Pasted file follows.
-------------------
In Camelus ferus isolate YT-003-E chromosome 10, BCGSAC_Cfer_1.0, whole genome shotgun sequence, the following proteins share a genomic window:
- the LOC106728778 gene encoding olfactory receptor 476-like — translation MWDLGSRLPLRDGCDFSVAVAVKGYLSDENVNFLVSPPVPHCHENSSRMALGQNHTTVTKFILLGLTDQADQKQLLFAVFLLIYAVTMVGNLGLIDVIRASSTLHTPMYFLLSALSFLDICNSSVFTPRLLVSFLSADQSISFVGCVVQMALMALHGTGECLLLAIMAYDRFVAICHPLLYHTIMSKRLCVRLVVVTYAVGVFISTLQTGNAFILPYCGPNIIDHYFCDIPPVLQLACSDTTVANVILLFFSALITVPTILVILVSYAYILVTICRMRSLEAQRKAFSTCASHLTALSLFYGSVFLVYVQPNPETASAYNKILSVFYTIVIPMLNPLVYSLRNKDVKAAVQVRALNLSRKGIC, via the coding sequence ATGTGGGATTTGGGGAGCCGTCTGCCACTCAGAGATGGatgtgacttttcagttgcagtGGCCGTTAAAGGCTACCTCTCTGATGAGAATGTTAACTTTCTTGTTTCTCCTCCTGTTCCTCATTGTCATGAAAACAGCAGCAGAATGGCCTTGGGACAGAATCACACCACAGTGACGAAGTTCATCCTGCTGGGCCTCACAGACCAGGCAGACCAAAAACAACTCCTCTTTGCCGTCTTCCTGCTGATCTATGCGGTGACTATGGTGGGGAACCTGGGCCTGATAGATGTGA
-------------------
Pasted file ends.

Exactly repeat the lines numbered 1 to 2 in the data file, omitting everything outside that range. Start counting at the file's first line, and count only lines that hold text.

In Camelus ferus isolate YT-003-E chromosome 10, BCGSAC_Cfer_1.0, whole genome shotgun sequence, the following proteins share a genomic window:
- the LOC106728778 gene encoding olfactory receptor 476-like — translation MWDLGSRLPLRDGCDFSVAVAVKGYLSDENVNFLVSPPVPHCHENSSRMALGQNHTTVTKFILLGLTDQADQKQLLFAVFLLIYAVTMVGNLGLIDVIRASSTLHTPMYFLLSALSFLDICNSSVFTPRLLVSFLSADQSISFVGCVVQMALMALHGTGECLLLAIMAYDRFVAICHPLLYHTIMSKRLCVRLVVVTYAVGVFISTLQTGNAFILPYCGPNIIDHYFCDIPPVLQLACSDTTVANVILLFFSALITVPTILVILVSYAYILVTICRMRSLEAQRKAFSTCASHLTALSLFYGSVFLVYVQPNPETASAYNKILSVFYTIVIPMLNPLVYSLRNKDVKAAVQVRALNLSRKGIC, via the coding sequence ATGTGGGATTTGGGGAGCCGTCTGCCACTCAGAGATGGatgtgacttttcagttgcagtGGCCGTTAAAGGCTACCTCTCTGATGAGAATGTTAACTTTCTTGTTTCTCCTCCTGTTCCTCATTGTCATGAAAACAGCAGCAGAATGGCCTTGGGACAGAATCACACCACAGTGACGAAGTTCATCCTGCTGGGCCTCACAGACCAGGCAGACCAAAAACAACTCCTCTTTGCCGTCTTCCTGCTGATCTATGCGGTGACTATGGTGGGGAACCTGGGCCTGATAGATGTGA